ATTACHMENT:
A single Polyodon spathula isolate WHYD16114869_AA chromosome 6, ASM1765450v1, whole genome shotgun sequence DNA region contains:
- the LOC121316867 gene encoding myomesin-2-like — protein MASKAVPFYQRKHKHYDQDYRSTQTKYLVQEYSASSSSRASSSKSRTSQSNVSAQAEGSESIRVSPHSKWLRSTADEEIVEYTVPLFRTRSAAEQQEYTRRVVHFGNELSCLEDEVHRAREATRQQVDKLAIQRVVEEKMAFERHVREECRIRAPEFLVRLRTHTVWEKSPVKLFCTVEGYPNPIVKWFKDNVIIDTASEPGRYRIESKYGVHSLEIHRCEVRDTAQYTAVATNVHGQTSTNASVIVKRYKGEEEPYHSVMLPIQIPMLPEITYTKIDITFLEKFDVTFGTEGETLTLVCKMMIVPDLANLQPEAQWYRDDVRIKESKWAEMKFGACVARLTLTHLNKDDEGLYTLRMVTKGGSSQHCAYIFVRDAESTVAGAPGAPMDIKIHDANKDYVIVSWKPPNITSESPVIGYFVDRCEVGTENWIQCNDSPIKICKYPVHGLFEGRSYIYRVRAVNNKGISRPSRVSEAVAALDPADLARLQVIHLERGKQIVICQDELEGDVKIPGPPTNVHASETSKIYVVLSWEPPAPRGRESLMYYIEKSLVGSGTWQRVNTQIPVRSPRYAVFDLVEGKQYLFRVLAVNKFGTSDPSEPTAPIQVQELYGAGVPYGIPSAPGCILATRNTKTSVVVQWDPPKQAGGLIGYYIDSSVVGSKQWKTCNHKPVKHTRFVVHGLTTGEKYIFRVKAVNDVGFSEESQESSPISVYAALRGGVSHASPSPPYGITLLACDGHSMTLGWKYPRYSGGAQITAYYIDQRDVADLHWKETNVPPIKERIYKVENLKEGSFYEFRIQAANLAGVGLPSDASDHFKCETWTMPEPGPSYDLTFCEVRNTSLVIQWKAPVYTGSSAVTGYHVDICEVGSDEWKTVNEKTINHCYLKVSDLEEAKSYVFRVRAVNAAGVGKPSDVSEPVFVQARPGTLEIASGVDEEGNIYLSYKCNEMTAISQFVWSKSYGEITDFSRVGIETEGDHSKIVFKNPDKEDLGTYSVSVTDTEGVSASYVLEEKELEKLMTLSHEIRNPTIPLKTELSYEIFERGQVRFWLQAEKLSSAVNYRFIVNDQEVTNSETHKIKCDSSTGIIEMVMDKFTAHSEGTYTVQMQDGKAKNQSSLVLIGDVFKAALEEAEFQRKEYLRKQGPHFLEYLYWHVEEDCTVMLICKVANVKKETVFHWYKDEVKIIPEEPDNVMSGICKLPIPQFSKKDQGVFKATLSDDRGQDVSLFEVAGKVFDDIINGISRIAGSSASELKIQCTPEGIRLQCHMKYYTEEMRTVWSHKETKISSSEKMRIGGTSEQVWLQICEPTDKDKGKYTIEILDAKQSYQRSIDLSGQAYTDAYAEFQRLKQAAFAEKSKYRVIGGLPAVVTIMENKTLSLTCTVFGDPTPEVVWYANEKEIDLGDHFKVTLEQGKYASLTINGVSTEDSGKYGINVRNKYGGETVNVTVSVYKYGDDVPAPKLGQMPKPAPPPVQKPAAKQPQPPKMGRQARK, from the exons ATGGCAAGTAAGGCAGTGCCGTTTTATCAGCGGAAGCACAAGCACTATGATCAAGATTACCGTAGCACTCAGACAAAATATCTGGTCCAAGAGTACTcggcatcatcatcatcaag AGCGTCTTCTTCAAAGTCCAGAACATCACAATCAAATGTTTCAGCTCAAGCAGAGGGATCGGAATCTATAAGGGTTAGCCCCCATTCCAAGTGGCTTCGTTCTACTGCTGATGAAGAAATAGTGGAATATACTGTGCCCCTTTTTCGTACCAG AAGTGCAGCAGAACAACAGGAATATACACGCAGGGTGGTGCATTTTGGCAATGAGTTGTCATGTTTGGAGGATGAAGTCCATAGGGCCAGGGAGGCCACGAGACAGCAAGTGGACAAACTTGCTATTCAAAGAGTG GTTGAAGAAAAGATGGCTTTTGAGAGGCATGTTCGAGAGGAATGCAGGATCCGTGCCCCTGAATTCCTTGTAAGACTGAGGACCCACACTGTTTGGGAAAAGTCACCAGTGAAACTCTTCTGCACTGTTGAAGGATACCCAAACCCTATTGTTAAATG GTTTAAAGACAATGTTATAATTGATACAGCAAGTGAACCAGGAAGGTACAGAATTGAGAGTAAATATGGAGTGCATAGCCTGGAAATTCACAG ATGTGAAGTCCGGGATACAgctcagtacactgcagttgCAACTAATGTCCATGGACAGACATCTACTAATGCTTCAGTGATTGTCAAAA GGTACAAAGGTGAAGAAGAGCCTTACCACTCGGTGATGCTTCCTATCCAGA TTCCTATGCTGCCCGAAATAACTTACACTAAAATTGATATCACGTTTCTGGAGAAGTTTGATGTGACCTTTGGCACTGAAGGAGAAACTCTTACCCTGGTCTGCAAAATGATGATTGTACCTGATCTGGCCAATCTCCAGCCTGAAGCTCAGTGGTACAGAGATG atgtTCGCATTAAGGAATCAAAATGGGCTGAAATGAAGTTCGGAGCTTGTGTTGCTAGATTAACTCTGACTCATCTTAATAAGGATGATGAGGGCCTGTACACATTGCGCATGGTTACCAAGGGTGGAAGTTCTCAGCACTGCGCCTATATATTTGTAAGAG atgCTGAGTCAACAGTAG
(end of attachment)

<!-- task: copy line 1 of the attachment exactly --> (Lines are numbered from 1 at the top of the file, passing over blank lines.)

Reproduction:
A single Polyodon spathula isolate WHYD16114869_AA chromosome 6, ASM1765450v1, whole genome shotgun sequence DNA region contains: